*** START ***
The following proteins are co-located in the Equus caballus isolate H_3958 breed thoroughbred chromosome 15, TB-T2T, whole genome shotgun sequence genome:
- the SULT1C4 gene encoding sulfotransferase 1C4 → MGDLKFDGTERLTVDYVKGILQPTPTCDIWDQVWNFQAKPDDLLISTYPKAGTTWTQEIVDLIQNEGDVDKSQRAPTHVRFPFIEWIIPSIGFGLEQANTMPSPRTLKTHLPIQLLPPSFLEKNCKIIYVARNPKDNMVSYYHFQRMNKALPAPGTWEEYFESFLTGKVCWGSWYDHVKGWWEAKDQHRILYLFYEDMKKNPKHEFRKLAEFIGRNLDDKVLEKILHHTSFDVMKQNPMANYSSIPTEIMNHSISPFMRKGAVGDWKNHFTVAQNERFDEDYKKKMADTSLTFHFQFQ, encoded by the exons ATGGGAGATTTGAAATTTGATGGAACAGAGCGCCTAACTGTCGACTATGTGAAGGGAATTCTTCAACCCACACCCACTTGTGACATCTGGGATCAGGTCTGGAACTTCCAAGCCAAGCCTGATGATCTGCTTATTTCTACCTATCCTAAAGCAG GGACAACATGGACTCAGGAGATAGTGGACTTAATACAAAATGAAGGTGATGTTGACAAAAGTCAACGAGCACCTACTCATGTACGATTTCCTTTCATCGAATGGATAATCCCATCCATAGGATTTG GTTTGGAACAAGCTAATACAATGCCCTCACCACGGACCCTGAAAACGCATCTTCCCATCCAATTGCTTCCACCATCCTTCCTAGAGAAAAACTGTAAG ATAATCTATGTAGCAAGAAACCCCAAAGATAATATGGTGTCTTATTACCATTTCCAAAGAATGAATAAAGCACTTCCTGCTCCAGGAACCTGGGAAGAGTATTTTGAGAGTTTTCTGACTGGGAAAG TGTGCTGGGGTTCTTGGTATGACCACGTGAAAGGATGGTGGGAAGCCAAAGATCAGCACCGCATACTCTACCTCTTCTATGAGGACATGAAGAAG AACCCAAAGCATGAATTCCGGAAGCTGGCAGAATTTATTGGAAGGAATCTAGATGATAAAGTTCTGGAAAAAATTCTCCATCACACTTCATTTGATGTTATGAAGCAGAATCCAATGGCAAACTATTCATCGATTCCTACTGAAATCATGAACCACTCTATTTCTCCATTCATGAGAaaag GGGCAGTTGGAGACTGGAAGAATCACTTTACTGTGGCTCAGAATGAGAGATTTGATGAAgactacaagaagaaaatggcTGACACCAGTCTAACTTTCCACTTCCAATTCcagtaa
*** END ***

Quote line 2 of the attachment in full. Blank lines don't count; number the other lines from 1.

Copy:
- the SULT1C4 gene encoding sulfotransferase 1C4 → MGDLKFDGTERLTVDYVKGILQPTPTCDIWDQVWNFQAKPDDLLISTYPKAGTTWTQEIVDLIQNEGDVDKSQRAPTHVRFPFIEWIIPSIGFGLEQANTMPSPRTLKTHLPIQLLPPSFLEKNCKIIYVARNPKDNMVSYYHFQRMNKALPAPGTWEEYFESFLTGKVCWGSWYDHVKGWWEAKDQHRILYLFYEDMKKNPKHEFRKLAEFIGRNLDDKVLEKILHHTSFDVMKQNPMANYSSIPTEIMNHSISPFMRKGAVGDWKNHFTVAQNERFDEDYKKKMADTSLTFHFQFQ, encoded by the exons ATGGGAGATTTGAAATTTGATGGAACAGAGCGCCTAACTGTCGACTATGTGAAGGGAATTCTTCAACCCACACCCACTTGTGACATCTGGGATCAGGTCTGGAACTTCCAAGCCAAGCCTGATGATCTGCTTATTTCTACCTATCCTAAAGCAG GGACAACATGGACTCAGGAGATAGTGGACTTAATACAAAATGAAGGTGATGTTGACAAAAGTCAACGAGCACCTACTCATGTACGATTTCCTTTCATCGAATGGATAATCCCATCCATAGGATTTG GTTTGGAACAAGCTAATACAATGCCCTCACCACGGACCCTGAAAACGCATCTTCCCATCCAATTGCTTCCACCATCCTTCCTAGAGAAAAACTGTAAG ATAATCTATGTAGCAAGAAACCCCAAAGATAATATGGTGTCTTATTACCATTTCCAAAGAATGAATAAAGCACTTCCTGCTCCAGGAACCTGGGAAGAGTATTTTGAGAGTTTTCTGACTGGGAAAG TGTGCTGGGGTTCTTGGTATGACCACGTGAAAGGATGGTGGGAAGCCAAAGATCAGCACCGCATACTCTACCTCTTCTATGAGGACATGAAGAAG AACCCAAAGCATGAATTCCGGAAGCTGGCAGAATTTATTGGAAGGAATCTAGATGATAAAGTTCTGGAAAAAATTCTCCATCACACTTCATTTGATGTTATGAAGCAGAATCCAATGGCAAACTATTCATCGATTCCTACTGAAATCATGAACCACTCTATTTCTCCATTCATGAGAaaag GGGCAGTTGGAGACTGGAAGAATCACTTTACTGTGGCTCAGAATGAGAGATTTGATGAAgactacaagaagaaaatggcTGACACCAGTCTAACTTTCCACTTCCAATTCcagtaa